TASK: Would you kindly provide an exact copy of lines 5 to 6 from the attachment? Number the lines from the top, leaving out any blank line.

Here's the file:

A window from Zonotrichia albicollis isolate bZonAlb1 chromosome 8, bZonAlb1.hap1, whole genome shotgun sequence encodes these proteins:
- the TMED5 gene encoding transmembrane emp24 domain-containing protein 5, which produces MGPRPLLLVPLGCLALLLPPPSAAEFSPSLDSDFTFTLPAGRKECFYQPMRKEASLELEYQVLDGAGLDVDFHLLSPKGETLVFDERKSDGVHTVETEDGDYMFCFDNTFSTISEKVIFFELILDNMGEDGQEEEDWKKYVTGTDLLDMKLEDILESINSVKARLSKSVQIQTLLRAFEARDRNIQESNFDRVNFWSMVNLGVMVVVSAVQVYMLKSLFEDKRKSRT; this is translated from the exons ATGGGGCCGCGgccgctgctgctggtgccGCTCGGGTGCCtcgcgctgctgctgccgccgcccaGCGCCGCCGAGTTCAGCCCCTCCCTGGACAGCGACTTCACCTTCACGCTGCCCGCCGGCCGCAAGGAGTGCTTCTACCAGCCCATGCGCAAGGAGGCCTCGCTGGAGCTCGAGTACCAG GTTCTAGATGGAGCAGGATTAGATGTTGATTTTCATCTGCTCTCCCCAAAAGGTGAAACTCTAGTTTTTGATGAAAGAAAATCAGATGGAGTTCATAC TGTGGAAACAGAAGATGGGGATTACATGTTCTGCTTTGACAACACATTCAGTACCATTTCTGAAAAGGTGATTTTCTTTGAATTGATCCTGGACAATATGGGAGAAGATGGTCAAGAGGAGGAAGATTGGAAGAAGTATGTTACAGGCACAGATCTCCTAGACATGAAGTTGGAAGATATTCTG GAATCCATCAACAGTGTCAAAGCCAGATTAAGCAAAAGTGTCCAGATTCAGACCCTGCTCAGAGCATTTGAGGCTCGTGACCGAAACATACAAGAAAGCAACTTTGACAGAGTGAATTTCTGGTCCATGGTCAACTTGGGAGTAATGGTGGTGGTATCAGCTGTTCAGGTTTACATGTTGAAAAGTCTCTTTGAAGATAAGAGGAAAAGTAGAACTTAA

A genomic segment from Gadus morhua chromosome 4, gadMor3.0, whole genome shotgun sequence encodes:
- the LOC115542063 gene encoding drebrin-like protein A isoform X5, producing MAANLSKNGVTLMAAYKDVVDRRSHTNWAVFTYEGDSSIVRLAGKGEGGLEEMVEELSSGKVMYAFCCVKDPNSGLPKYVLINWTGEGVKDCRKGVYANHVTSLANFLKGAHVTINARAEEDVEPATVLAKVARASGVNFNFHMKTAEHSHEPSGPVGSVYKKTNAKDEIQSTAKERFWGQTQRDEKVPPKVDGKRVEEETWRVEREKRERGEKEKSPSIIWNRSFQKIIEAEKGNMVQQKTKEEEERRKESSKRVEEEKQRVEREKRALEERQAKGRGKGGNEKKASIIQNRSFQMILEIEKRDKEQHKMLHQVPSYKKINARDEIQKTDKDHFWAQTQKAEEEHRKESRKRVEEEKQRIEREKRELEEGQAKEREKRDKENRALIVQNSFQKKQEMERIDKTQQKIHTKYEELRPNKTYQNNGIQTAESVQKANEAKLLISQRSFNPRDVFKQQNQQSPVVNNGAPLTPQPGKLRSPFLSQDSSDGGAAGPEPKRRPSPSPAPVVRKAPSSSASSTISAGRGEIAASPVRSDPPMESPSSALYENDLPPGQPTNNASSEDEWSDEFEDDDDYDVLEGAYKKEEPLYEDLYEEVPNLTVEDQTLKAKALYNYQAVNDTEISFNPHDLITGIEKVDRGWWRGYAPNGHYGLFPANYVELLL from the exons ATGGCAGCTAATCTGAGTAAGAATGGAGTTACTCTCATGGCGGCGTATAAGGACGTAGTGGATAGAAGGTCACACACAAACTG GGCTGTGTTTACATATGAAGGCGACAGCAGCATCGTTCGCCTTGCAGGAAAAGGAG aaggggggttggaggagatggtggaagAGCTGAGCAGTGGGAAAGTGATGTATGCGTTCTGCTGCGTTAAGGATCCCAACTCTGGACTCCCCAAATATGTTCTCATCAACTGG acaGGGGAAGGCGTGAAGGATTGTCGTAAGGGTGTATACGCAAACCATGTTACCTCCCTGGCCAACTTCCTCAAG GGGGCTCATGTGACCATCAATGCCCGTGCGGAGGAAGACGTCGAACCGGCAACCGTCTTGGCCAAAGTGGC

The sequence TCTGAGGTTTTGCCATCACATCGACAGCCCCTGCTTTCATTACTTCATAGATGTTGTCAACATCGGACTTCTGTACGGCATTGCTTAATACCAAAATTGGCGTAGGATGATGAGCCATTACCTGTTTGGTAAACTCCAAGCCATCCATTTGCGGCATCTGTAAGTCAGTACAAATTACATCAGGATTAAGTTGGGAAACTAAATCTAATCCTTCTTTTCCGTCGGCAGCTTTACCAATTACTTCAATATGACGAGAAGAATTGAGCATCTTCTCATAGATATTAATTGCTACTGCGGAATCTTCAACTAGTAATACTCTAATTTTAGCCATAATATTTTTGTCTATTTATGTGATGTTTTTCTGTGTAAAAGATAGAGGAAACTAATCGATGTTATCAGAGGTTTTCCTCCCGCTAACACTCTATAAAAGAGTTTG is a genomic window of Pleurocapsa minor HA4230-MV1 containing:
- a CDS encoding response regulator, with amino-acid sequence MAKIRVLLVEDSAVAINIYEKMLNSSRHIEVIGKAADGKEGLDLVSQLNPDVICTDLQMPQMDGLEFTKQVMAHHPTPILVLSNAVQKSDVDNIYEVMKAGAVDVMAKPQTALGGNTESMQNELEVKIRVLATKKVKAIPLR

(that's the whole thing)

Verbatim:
The sequence TCTGAGGTTTTGCCATCACATCGACAGCCCCTGCTTTCATTACTTCATAGATGTTGTCAACATCGGACTTCTGTACGGCATTGCTTAATACCAAAATTGGCGTAGGATGATGAGCCATTACCTGTTTGGTAAACTCCAAGCCATCCATTTGCGGCATCTGTAAGTCAGTACAAATTACATCAGGATTAAGTTGGGAAACTAAATCTAATCCTTCTTTTCCGTCGGCAGCTTTACCAATTACTTCAATATGACGAGAAGAATTGAGCATCTTCTCATAGATATTAATTGCTACTGCGGAATCTTCAACTAGTAATACTCTAATTTTAGCCATAATATTTTTGTCTATTTATGTGATGTTTTTCTGTGTAAAAGATAGAGGAAACTAATCGATGTTATCAGAGGTTTTCCTCCCGCTAACACTCTATAAAAGAGTTTG is a genomic window of Pleurocapsa minor HA4230-MV1 containing:
- a CDS encoding response regulator, with amino-acid sequence MAKIRVLLVEDSAVAINIYEKMLNSSRHIEVIGKAADGKEGLDLVSQLNPDVICTDLQMPQMDGLEFTKQVMAHHPTPILVLSNAVQKSDVDNIYEVMKAGAVDVMAKPQTALGGNTESMQNELEVKIRVLATKKVKAIPLR